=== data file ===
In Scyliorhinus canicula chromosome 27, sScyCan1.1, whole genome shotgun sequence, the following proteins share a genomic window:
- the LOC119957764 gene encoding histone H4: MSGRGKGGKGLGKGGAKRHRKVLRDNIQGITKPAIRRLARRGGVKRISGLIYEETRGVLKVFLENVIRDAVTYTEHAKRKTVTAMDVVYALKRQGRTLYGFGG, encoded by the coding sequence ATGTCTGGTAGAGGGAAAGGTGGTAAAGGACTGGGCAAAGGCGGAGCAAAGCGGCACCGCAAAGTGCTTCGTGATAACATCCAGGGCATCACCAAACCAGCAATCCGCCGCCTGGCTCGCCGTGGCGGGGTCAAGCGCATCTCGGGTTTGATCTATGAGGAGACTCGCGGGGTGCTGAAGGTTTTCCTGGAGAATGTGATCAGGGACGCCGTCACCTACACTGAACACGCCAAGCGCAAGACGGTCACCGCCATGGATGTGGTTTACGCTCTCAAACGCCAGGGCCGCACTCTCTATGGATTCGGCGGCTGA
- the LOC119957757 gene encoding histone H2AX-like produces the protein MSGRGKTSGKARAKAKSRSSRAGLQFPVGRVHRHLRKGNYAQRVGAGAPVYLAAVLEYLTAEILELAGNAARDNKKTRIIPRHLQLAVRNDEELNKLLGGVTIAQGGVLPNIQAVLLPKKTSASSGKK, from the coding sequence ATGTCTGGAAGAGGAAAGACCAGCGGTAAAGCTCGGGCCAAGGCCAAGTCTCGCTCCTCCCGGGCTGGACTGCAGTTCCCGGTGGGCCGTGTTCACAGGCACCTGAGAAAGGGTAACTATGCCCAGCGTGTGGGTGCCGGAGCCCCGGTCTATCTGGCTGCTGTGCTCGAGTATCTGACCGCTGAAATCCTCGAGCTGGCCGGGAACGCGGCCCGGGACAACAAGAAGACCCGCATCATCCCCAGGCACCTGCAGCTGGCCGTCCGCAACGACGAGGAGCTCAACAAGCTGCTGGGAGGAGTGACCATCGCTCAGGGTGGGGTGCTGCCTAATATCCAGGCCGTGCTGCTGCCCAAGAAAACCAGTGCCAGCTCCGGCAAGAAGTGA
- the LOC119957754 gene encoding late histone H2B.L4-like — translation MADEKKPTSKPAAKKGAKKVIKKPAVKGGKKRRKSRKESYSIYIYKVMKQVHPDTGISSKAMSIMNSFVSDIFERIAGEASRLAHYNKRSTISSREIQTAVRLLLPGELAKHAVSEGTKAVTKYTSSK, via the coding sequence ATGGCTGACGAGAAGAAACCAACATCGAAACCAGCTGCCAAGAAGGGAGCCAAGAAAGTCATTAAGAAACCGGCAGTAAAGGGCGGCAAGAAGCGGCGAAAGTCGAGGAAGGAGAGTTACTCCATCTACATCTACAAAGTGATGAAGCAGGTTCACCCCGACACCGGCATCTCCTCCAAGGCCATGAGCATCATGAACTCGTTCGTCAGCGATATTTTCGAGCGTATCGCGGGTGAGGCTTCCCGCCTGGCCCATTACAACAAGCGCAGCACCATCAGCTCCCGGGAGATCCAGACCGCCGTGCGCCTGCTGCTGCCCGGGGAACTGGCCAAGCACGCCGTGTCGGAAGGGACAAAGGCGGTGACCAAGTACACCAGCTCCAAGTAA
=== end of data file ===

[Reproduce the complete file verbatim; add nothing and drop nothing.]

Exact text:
In Scyliorhinus canicula chromosome 27, sScyCan1.1, whole genome shotgun sequence, the following proteins share a genomic window:
- the LOC119957764 gene encoding histone H4: MSGRGKGGKGLGKGGAKRHRKVLRDNIQGITKPAIRRLARRGGVKRISGLIYEETRGVLKVFLENVIRDAVTYTEHAKRKTVTAMDVVYALKRQGRTLYGFGG, encoded by the coding sequence ATGTCTGGTAGAGGGAAAGGTGGTAAAGGACTGGGCAAAGGCGGAGCAAAGCGGCACCGCAAAGTGCTTCGTGATAACATCCAGGGCATCACCAAACCAGCAATCCGCCGCCTGGCTCGCCGTGGCGGGGTCAAGCGCATCTCGGGTTTGATCTATGAGGAGACTCGCGGGGTGCTGAAGGTTTTCCTGGAGAATGTGATCAGGGACGCCGTCACCTACACTGAACACGCCAAGCGCAAGACGGTCACCGCCATGGATGTGGTTTACGCTCTCAAACGCCAGGGCCGCACTCTCTATGGATTCGGCGGCTGA
- the LOC119957757 gene encoding histone H2AX-like produces the protein MSGRGKTSGKARAKAKSRSSRAGLQFPVGRVHRHLRKGNYAQRVGAGAPVYLAAVLEYLTAEILELAGNAARDNKKTRIIPRHLQLAVRNDEELNKLLGGVTIAQGGVLPNIQAVLLPKKTSASSGKK, from the coding sequence ATGTCTGGAAGAGGAAAGACCAGCGGTAAAGCTCGGGCCAAGGCCAAGTCTCGCTCCTCCCGGGCTGGACTGCAGTTCCCGGTGGGCCGTGTTCACAGGCACCTGAGAAAGGGTAACTATGCCCAGCGTGTGGGTGCCGGAGCCCCGGTCTATCTGGCTGCTGTGCTCGAGTATCTGACCGCTGAAATCCTCGAGCTGGCCGGGAACGCGGCCCGGGACAACAAGAAGACCCGCATCATCCCCAGGCACCTGCAGCTGGCCGTCCGCAACGACGAGGAGCTCAACAAGCTGCTGGGAGGAGTGACCATCGCTCAGGGTGGGGTGCTGCCTAATATCCAGGCCGTGCTGCTGCCCAAGAAAACCAGTGCCAGCTCCGGCAAGAAGTGA
- the LOC119957754 gene encoding late histone H2B.L4-like — translation MADEKKPTSKPAAKKGAKKVIKKPAVKGGKKRRKSRKESYSIYIYKVMKQVHPDTGISSKAMSIMNSFVSDIFERIAGEASRLAHYNKRSTISSREIQTAVRLLLPGELAKHAVSEGTKAVTKYTSSK, via the coding sequence ATGGCTGACGAGAAGAAACCAACATCGAAACCAGCTGCCAAGAAGGGAGCCAAGAAAGTCATTAAGAAACCGGCAGTAAAGGGCGGCAAGAAGCGGCGAAAGTCGAGGAAGGAGAGTTACTCCATCTACATCTACAAAGTGATGAAGCAGGTTCACCCCGACACCGGCATCTCCTCCAAGGCCATGAGCATCATGAACTCGTTCGTCAGCGATATTTTCGAGCGTATCGCGGGTGAGGCTTCCCGCCTGGCCCATTACAACAAGCGCAGCACCATCAGCTCCCGGGAGATCCAGACCGCCGTGCGCCTGCTGCTGCCCGGGGAACTGGCCAAGCACGCCGTGTCGGAAGGGACAAAGGCGGTGACCAAGTACACCAGCTCCAAGTAA